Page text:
The Middle Man - or, A Manual Of Treason
November 26, 2014 11:53 AM   Subscribe

Hindu ki bas eik khasusiat: Baghl mein churi, moen par Ram Ram. My Urdu, at the time, was idiomatically sub-par. I had recently moved from Doha, Qatar, to General Zia ul Haq’s Lahore and his 9th grade Social Sciences textbook was nearly incomprehensible. The teacher read the line with a sneer. I intuited from his body language, and from the twitter that ran through the class, that this was a derisive remark, but I couldn’t quite follow: If someone had just been stabbed in the side with a knife wouldn’t he be crying to the gods in pain? What’s the shame here? I went home and asked my mother. She explained the idiom: Baghl mein churi does not mean a knife in the side but a knife concealed in the armpit of a garment. Moen pay Ram Ram is not a gesture towards pious invocation (like my grandmother’s recitation of Ya Rahman Ya Rahim)—it is meant to stand as insincere. The Hindu has only one characteristic: He conceals a knife, ready to strike, even as his lips intone Ram. I remember wanting to see or speak to a Hindu, to corroborate or defy this assessment, but Lahore in the mid-1980s held only bare traces—a place name, the legends of a boarded-up building, a strange spiral shape buried in the horizon—of its Hindu past. The city of Madho Lal or Chandarbhan had disappeared even from memories. Our teacher was a history enthusiast and he quickly warmed up to my hesitant question: Sir, why are Hindus never to be trusted?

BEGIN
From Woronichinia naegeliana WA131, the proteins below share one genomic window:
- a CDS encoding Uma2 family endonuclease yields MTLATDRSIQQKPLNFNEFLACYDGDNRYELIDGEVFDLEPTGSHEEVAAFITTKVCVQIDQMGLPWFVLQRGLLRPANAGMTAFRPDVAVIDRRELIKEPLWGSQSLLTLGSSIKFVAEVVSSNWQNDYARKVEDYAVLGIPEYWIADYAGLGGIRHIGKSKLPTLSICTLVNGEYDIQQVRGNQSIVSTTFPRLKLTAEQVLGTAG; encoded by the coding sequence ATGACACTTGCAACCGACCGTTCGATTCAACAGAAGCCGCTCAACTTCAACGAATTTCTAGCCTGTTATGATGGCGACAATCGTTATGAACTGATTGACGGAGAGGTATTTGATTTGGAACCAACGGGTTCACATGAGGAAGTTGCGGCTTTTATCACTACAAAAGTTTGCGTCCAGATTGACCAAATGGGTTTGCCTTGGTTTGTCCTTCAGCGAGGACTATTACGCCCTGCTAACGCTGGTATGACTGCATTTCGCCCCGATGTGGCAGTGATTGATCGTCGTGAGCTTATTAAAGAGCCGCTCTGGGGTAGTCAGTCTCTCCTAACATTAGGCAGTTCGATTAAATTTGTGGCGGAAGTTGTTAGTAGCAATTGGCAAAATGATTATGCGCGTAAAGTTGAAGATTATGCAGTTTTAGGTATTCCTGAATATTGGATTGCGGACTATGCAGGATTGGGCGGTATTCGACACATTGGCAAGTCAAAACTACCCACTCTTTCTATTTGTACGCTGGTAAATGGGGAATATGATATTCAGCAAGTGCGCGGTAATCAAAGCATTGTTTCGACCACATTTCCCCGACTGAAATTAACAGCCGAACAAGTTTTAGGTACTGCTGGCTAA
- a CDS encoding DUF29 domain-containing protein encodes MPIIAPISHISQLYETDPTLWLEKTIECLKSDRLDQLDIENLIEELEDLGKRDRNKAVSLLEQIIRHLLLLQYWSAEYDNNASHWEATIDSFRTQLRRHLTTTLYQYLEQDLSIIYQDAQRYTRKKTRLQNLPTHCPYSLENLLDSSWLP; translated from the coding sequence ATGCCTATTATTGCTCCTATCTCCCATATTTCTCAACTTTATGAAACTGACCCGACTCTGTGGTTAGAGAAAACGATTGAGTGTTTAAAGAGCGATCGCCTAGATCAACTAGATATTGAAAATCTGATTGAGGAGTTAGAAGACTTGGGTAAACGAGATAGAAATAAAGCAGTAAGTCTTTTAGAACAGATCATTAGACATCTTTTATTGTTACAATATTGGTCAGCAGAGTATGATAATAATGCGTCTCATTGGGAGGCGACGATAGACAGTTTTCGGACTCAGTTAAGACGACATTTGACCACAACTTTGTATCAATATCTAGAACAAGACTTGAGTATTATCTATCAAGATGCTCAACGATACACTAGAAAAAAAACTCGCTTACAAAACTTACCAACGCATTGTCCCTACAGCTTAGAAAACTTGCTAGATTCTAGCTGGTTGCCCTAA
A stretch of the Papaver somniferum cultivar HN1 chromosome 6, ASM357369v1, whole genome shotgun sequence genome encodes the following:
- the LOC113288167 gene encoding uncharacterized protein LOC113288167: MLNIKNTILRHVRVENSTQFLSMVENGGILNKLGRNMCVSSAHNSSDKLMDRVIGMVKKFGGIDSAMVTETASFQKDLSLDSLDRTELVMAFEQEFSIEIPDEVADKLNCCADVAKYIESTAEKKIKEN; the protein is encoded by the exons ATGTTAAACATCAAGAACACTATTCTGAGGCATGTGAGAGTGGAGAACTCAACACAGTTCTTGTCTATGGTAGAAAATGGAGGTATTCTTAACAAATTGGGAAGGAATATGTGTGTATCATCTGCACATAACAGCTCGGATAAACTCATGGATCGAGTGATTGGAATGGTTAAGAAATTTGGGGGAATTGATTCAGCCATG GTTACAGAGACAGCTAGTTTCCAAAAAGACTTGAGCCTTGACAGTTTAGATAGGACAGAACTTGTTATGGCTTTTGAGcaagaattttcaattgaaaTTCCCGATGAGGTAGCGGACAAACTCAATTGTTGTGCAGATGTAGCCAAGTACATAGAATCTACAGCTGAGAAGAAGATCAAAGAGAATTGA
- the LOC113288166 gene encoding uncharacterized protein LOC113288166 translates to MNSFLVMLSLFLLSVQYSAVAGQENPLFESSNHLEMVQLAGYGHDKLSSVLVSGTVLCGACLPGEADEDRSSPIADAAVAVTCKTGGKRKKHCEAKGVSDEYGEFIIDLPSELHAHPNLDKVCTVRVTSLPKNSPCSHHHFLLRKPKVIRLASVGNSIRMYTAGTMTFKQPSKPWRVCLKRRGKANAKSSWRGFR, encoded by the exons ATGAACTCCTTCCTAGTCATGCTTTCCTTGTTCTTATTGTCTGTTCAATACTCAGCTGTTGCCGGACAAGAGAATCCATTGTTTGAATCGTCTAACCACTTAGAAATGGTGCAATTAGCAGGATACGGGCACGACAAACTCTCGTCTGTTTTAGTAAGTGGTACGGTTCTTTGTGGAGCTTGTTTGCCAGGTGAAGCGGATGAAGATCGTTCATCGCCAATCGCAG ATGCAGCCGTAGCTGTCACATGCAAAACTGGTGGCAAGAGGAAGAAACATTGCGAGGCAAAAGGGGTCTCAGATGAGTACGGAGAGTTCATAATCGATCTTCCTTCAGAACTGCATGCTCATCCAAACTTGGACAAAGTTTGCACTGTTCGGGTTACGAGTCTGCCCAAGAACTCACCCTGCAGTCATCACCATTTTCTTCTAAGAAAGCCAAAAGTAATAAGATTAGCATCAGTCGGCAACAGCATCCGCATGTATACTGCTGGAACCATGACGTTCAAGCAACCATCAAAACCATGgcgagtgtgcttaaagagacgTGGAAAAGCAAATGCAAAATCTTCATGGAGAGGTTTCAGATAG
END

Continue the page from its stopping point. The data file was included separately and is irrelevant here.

Also in Urdu [PDF]. Manan Ahmed writes at Chapati Mystery posted by the man of twists and turns (3 comments total) 18 users marked this as a favorite
Oh wow, this looks fascinating, thanks for sharing.
posted by Fizz at 12:02 PM on November 26, 2014

Oh man, this was great and I only wish that it was longer because it's fascinating!
posted by klangklangston at 12:10 PM on November 26, 2014

Interesting stuff; I love stories that complicate propagandistic/nationalist simplifications of history. I just wish the essay had gone into how it was that Hotchand got singled out as the personification of (imagined) treachery. Thanks for the post!
posted by languagehat at 3:02 PM on November 26, 2014 [1 favorite]

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